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Experts warn owners not to dawdle as city lays down local laws

Building experts are warning the city’s owners they don’t have time to dawdle over monumental new carbon emission and façade laws.

With just four years until Local Law 97 requires all buildings larger than 25,000 s/f to cut their emissions or face hefty fines, and 10 years until the level of emissions is cut further and the fines are increased, Erin Fisher, director of engineering services with CANY, warned, “This law is going to sustain and it is going to hurt – there’s no way around it.

“Buildings that are in terrific shape in terms of energy usage right now may be facing fines by 2030. It is important to plan ahead and have qualified professionals come in early on to develop a long-term plan for your building’s energy usage.”

Fisher was speaking at the first of a series of planned seminars hosted by CANY along with partners MG Engineering and Apogee, with input from the city’s Department of Buildings, aimed at helping owners navigate the rules surrounding the biggest enforced greening program in the world.

Held at Convene at 151 West 42nd Street, the panelists agreed implementing the new green laws is compounded by strict new façade legislation contained in Local Law 11 that requires regular inspection of building facades for all properties six stories or taller.

The Department of Buildings (DOB) now requires more hands-on façade inspections, probe investigations, and the display of a facade condition certificate, much like the gradings displayed in restaurants.

According to CANY, by co-ordinating the two local law requirements at once owners can reduce their costs. The engineering experts have formed an alliance with Apogee and MG Engineering in an effort to help them do this with a “one stop shop” for building owners.

Real Estate Weekly’s James Hagedorn moderated a panel that included Mike Sheppy, Apogee; Tim Lynch, DOB; Adam Farber, MG Engineering; and Eric Fisher, CANY.

Complying with both local laws requires inspection by registered engineers, building inspectors and energy auditors. “It makes sense to bring in a team that can look at multiple systems in the building,” said Fisher, noting that gathering the energy data is “a real challenge, but not one that’s insurmountable” for an individual owner who can use already available benchmarking data.

Tim Lynch, chief engineer for Enforcement Bureau, NYC DOB, reminded the group that the façade legislation rule is as much a public safety issue as it is a contributor to energy usage. While the department has tightened its scrutiny of experts qualified to inspect city buildings, he said owners have an obligation not to cut corners on inspections.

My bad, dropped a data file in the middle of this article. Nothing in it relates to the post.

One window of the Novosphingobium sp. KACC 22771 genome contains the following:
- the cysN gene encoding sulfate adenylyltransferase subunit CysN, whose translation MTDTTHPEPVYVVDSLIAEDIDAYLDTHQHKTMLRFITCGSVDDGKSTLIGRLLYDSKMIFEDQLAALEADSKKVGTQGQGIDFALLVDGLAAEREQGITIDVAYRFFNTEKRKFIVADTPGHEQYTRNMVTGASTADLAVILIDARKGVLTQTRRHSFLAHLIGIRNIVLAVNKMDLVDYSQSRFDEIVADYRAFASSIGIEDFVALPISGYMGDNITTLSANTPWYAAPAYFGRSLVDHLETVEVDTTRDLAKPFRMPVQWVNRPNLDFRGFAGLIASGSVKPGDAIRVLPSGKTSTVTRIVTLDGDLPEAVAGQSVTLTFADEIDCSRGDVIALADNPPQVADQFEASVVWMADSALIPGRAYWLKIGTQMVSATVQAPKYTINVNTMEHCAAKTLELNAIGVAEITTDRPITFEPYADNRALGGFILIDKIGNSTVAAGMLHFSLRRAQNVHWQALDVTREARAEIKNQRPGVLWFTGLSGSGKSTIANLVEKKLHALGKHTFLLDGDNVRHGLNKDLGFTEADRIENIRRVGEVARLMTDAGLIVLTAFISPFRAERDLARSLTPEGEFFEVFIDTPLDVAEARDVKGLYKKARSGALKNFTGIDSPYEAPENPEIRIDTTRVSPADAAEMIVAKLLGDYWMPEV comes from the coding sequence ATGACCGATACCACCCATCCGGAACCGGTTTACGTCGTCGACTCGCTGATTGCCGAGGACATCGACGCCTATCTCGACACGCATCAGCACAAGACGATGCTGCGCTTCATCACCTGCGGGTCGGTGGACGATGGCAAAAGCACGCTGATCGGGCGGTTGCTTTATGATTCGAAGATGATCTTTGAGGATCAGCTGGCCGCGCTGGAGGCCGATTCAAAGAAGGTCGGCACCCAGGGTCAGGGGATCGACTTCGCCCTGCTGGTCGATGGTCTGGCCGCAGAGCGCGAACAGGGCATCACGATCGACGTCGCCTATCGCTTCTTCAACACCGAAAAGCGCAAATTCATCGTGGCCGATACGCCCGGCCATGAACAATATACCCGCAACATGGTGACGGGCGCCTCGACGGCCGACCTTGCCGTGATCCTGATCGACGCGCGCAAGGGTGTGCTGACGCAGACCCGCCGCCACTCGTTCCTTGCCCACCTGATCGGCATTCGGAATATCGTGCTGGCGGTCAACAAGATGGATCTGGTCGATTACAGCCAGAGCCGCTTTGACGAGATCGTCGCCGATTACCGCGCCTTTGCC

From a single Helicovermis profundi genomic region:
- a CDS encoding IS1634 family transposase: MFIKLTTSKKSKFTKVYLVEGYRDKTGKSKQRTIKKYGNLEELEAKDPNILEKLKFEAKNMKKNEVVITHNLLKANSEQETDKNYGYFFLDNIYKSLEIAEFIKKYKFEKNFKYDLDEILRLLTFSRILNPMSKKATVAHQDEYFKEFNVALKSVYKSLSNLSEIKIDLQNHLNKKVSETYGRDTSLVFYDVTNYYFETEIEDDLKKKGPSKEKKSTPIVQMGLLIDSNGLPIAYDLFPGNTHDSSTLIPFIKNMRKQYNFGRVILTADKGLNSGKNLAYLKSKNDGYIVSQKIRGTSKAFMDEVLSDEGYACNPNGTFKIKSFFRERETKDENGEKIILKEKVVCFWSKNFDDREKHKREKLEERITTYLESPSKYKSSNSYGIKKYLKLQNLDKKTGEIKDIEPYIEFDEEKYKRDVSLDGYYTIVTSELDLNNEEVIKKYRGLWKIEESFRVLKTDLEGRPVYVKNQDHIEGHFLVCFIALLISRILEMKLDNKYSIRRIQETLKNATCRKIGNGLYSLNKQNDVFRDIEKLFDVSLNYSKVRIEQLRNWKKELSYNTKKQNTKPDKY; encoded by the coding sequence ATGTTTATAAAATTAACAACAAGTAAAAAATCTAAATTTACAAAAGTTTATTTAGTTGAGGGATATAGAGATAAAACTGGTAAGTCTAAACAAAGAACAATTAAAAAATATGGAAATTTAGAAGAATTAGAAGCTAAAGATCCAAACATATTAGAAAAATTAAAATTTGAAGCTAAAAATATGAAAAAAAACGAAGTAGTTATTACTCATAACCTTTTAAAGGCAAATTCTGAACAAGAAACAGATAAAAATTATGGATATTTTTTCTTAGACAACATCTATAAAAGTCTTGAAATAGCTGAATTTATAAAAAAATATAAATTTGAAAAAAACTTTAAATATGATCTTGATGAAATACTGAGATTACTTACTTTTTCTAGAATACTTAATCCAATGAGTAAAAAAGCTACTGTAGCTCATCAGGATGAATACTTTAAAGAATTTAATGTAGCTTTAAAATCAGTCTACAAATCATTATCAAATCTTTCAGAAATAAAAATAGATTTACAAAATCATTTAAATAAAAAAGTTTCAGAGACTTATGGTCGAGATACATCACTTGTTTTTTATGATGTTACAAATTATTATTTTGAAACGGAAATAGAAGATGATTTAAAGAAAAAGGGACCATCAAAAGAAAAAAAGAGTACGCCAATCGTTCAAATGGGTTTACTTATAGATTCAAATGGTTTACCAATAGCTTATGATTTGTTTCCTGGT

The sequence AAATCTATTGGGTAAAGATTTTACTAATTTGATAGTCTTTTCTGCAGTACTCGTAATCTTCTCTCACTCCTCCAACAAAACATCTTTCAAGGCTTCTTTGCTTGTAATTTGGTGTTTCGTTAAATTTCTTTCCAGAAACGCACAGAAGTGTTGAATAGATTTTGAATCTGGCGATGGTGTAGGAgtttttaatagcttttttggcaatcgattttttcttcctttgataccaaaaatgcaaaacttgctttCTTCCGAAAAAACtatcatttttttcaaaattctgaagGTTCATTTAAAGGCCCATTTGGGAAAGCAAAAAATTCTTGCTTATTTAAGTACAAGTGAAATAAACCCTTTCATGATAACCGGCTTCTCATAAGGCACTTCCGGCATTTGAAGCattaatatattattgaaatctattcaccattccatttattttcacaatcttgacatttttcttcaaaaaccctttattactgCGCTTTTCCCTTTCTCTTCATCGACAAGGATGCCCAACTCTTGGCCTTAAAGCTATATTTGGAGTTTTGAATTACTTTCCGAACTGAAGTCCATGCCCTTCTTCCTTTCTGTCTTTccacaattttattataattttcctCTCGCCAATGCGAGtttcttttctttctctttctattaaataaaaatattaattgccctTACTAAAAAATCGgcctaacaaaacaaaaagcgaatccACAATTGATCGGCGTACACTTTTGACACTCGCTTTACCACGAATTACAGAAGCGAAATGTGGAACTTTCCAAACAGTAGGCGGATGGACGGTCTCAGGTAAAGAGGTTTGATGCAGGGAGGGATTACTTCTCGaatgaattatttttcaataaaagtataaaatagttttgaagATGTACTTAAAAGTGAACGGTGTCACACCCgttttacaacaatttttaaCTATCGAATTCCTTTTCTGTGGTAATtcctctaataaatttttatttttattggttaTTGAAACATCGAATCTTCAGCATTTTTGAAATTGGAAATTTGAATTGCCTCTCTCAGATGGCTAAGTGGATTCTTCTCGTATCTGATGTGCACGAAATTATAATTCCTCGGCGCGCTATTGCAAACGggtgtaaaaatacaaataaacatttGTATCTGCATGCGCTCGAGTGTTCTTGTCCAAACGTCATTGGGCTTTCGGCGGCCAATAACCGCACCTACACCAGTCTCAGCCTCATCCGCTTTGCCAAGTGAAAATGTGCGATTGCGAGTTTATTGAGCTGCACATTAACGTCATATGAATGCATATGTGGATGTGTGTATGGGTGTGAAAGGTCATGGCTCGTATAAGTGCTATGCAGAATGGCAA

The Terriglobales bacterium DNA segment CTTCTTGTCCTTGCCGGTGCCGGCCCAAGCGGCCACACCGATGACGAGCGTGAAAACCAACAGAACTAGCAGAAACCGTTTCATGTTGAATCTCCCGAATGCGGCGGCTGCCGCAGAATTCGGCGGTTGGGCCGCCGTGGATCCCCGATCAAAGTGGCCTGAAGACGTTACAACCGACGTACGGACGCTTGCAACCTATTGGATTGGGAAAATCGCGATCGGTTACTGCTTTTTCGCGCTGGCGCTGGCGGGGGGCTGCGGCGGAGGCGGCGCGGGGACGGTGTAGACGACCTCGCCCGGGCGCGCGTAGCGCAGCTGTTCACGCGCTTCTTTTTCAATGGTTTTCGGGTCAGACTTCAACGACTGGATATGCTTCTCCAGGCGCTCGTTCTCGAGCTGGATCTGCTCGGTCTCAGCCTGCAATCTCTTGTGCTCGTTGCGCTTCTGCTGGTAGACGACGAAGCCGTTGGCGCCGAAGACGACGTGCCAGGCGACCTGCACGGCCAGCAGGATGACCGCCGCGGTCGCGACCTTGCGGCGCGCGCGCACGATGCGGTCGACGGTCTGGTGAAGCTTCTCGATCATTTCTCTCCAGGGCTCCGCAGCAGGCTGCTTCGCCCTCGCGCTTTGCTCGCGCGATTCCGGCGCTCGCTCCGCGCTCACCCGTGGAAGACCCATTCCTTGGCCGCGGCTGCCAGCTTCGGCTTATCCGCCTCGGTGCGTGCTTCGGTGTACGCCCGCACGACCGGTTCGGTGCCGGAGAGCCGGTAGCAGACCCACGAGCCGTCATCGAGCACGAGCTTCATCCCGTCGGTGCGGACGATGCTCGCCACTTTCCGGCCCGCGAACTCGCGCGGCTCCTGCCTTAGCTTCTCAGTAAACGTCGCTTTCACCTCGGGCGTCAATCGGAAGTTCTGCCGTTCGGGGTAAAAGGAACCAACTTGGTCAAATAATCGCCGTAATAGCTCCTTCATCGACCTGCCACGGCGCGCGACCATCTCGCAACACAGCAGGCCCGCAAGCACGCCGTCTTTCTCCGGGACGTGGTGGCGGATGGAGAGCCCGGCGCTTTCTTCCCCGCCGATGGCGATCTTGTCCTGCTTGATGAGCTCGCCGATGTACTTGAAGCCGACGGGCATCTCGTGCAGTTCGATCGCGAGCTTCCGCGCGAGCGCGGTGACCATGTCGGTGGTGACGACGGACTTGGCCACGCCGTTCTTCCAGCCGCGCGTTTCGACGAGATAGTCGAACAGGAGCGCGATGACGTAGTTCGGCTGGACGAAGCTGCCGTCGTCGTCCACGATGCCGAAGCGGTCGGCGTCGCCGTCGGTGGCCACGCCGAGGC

Citing “some owners” who see paying a fine as the cost of doing business in New York City, Lynch said, “Doing the repair work is costly, but it is a public safety issue, so we are closing the gap on that.”

Mike Sheppy from Apogee Enterprises explained how Local Law 97 takes effect Jan. 1, 2024 and will target the bottom 25 percent of buildings in the city with the worst emissions. The second phase takes effect in 2030 and impacts the bottoms 75 percent of buildings.

“So, if you have an average building, you might be fine in 2024 … but by 2030, three quarters of the buildings in New York City will face a fine if they haven’t acted to implement energy efficiency measures.”

For those thinking of selling up before then, he said, “Potential buyers are already starting to bake the cost of the energy efficiency measures into the purchase price of a building, so it really behooves all owners to engage with experts to start addressing it and coming up with a plan for it now.

“Implementing energy efficiency measures is a multi-year planning process so waiting for the last minute is not a good idea.

While the city has yet to produce guidelines that will help owners translate their building’s energy performance, Apogee has calculated that the average building fine in 2024 will be $163,000.

“If there are two message that we can get across today, they are to plan ahead and to think of your building holistically,” said Fisher. “Don’t think of it as two different acts and two different agendas, but see it where you can find the synergy both in terms of the analysis by your cost discipline team and how you can synergize your construction cost and your upgrade and your energy efficiency overall for the building.”

Leaky windows, cavity walls, rusting and lack of waterproofing all contribute to dangerous façade issues, said Fisher noting, “That’s when it makes sense to start looking at them from an energy efficiency point of view.

“Wherever you can tighten up your exterior walls, replace windows to be more efficient, these are all things that can greatly impact your energy efficiency overall and this is why you want to look at it as a total approach.”

Forcing buildings to display their energy usage and façade status is also set to become a public awareness issue with grades openly displayed. “It’s going to say safe or unsafe in the elevator and lobbies,” added Fisher.

“It may be that tenants wanna be in a safe building, an energy efficient building. It you don’t have the tenants because you are marked as unsafe and not energy efficient, I just wonder how that’s going to play out.”

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